Stronger Security and Constructions of Multi-Designated Verifier Signatures 📺
Off-the-Record (OTR) messaging is a two-party message authentication protocol that also provides plausible deniability: there is no record that can later convince a third party what messages were actually sent. The challenge in group OTR, is to enable the sender to sign his messages so that group members can verify who sent a message (signatures should be unforgeable, even by group members). Also, we want the off-the-record property: even if some verifiers are corrupt and collude, they should not be able to prove the authenticity of a message to any outsider. Finally, we need consistency, meaning that if any group member accepts a signature, then all of them do. To achieve these properties it is natural to consider Multi-Designated Verifier Signatures (MDVS). However, existing literature defines and builds only limited notions of MDVS, where (a) the off-the-record property (source hiding) only holds when all verifiers could conceivably collude, and (b) the consistency property is not considered. The contributions of this paper are two-fold: stronger definitions for MDVS, and new constructions meeting those definitions. We strengthen source-hiding to support any subset of corrupt verifiers, and give the first formal definition of consistency. We build three new MDVS: one from generic standard primitives (PRF, key agreement, NIZK), one with concrete efficiency and one from functional encryption.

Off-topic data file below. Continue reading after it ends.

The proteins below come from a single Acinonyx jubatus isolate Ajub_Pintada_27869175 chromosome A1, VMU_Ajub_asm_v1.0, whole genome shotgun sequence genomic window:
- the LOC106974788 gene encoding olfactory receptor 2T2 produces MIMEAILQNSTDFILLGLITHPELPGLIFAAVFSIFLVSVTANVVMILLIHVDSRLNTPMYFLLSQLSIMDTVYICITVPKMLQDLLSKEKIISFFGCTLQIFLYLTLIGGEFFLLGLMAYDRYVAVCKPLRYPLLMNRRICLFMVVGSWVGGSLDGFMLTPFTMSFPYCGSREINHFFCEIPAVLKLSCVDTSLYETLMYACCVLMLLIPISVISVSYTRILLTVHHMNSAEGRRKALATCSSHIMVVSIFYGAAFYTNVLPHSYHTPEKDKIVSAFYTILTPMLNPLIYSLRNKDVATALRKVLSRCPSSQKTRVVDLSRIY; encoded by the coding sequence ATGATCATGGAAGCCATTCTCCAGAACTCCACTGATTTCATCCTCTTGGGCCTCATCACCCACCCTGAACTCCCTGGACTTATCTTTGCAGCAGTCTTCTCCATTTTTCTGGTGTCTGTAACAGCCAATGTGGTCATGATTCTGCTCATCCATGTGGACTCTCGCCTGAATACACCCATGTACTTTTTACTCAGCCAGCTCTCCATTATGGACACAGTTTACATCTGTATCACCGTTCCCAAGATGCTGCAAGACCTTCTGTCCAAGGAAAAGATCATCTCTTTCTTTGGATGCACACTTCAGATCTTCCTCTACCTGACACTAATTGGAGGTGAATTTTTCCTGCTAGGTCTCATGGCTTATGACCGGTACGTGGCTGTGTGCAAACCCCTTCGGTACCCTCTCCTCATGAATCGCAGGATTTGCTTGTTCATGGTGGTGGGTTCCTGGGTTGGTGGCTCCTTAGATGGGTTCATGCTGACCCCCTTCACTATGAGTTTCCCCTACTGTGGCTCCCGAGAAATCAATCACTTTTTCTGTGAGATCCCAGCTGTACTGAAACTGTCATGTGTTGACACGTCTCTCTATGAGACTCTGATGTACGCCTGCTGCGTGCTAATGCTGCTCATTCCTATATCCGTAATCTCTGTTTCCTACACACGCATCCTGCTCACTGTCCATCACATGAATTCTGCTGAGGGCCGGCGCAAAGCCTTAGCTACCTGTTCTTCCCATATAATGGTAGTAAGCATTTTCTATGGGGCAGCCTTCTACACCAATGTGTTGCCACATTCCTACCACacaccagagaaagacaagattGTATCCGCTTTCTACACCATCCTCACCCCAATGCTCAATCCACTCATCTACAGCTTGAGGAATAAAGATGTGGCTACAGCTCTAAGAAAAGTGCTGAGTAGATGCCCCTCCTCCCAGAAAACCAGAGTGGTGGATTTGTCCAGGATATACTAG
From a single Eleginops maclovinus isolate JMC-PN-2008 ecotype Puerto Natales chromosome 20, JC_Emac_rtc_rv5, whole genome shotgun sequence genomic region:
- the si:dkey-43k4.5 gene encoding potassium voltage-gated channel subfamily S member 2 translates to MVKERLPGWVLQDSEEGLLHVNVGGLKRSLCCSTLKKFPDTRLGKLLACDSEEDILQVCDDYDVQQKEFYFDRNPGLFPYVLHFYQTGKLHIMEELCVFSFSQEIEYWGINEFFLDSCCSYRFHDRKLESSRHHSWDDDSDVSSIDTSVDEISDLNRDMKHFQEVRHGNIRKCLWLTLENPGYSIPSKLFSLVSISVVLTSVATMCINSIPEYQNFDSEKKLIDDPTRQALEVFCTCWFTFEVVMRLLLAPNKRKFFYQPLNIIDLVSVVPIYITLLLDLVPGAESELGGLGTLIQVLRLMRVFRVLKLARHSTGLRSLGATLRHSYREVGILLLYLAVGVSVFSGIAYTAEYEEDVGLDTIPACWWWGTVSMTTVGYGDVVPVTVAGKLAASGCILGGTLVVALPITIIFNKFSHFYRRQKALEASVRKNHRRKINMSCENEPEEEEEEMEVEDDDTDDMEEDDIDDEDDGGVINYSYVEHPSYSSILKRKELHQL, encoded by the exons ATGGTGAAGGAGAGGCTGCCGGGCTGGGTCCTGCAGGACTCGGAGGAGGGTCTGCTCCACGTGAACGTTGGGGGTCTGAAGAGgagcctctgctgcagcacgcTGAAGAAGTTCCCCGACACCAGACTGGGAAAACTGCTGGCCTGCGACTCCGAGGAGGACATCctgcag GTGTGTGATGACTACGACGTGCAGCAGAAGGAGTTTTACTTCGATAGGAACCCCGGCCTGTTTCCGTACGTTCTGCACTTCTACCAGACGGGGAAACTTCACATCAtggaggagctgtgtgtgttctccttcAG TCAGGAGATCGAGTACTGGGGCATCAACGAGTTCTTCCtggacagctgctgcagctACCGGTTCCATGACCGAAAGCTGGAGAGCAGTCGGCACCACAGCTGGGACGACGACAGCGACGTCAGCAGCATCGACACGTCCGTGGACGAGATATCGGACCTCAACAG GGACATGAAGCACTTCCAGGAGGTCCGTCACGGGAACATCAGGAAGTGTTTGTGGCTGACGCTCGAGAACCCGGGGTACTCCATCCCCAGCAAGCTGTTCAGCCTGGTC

Quisquis: A New Design for Anonymous Cryptocurrencies
Despite their usage of pseudonyms rather than persistent identifiers, most existing cryptocurrencies do not provide users with any meaningful levels of privacy. This has prompted the creation of privacy-enhanced cryptocurrencies such as Monero and Zcash, which are specifically designed to counteract the tracking analysis possible in currencies like Bitcoin. These cryptocurrencies, however, also suffer from some drawbacks: in both Monero and Zcash, the set of potential unspent coins is always growing, which means users cannot store a concise representation of the blockchain. Additionally, Zcash requires a common reference string and the fact that addresses are reused multiple times in Monero has led to attacks to its anonymity.In this paper we propose a new design for anonymous cryptocurrencies, Quisquis, that achieves provably secure notions of anonymity. Quisquis stores a relatively small amount of data, does not require trusted setup, and in Quisquis each address appears on the blockchain at most twice: once when it is generated as output of a transaction, and once when it is spent as input to a transaction. Our result is achieved by combining a DDH-based tool (that we call updatable keys) with efficient zero-knowledge arguments.